Theismann was simply the main reason the 1970 offensive performed so well. He had his weak points, but it was his skills and combined skills as a quarterback that led the 70s team to a 10-1 record. They just don’t remove such an important part of a winning unit and nonchalantly expect virtually the same roster to do even better. Unless of course you have a better part to replace the old one with. There wasn’t even the slightest hint as to who would replace Theismann when everyone picked Notre Dame number one. Everyone “assumed” that Ara would think of another “Jersey Joe.” This wrong assumption led to an overrated team. And this overrated team consequently disappointed the same people who overrated them. The fault does not lie with the players, but with those who expected so much.

A former Notre Dame gridder was overheard this fall commenting on the team’s 1971 style of play. “Watching Notre Dame play football this year,” he analyzed, “is like watching men fish.” True, Notre Dame’s “grind-it-out” game schedules didn’t exactly get the crowd going every minute or so, but it did really, what else could they do? Had they abandoned the basics of ground play for the more flashy attacks of previous seasons (which they couldn’t handle), they would have lost more than USC and LSU games. The Irish were forced to mount an offensive attack to match the skills of the available personnel. It didn’t always work, but it was the best offensive arrangement possible.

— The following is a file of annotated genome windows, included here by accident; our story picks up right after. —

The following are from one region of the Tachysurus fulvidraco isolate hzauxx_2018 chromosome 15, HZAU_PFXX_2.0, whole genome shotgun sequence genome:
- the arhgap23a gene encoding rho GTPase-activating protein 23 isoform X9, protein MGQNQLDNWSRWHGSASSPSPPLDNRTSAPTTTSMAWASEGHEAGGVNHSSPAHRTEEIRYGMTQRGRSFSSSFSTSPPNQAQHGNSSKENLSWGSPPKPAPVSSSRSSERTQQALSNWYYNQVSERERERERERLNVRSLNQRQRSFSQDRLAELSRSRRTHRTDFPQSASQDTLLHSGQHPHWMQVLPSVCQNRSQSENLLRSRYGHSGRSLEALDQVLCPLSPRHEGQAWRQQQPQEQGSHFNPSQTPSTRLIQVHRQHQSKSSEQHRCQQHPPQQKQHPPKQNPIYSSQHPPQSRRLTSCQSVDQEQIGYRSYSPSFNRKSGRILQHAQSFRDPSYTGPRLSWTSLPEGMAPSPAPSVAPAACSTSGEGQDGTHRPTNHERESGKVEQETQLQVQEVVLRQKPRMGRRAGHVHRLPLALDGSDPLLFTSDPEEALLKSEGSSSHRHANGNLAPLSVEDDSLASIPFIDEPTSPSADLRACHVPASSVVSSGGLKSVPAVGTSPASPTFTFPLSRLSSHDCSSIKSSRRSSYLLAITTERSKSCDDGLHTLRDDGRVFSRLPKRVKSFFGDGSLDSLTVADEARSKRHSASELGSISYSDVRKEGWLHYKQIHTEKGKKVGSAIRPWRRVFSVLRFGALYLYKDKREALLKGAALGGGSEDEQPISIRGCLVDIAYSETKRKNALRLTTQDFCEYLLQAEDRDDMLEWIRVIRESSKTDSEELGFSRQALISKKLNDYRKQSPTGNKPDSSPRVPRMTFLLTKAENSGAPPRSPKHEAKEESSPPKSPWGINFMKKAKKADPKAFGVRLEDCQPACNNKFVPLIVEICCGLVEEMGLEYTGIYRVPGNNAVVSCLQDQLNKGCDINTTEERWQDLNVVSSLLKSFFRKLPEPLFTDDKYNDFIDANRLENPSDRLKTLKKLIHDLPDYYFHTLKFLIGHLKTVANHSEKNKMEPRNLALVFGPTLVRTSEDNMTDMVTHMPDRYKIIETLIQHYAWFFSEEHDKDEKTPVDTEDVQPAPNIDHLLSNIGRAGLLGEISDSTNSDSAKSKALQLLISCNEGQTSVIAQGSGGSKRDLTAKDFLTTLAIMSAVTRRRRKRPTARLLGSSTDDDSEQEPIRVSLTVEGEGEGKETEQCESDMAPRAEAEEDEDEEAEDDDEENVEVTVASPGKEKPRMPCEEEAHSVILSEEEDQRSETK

Success this year cannot be measured by a yardstick formed from the performance of previous “great” Notre Dame teams. Perhaps 8-2 was the best that could be asked of this year’s team. Anyone can speculate on what could have been, but the only people who know how well the 71 side played are the players themselves and they don’t tell anyone.

– Don Kennedy

So what do you think of our bowl game against South Carolina? The two teams seem pretty evenly matched to me. What are you saying?

Cheers & GO IRISH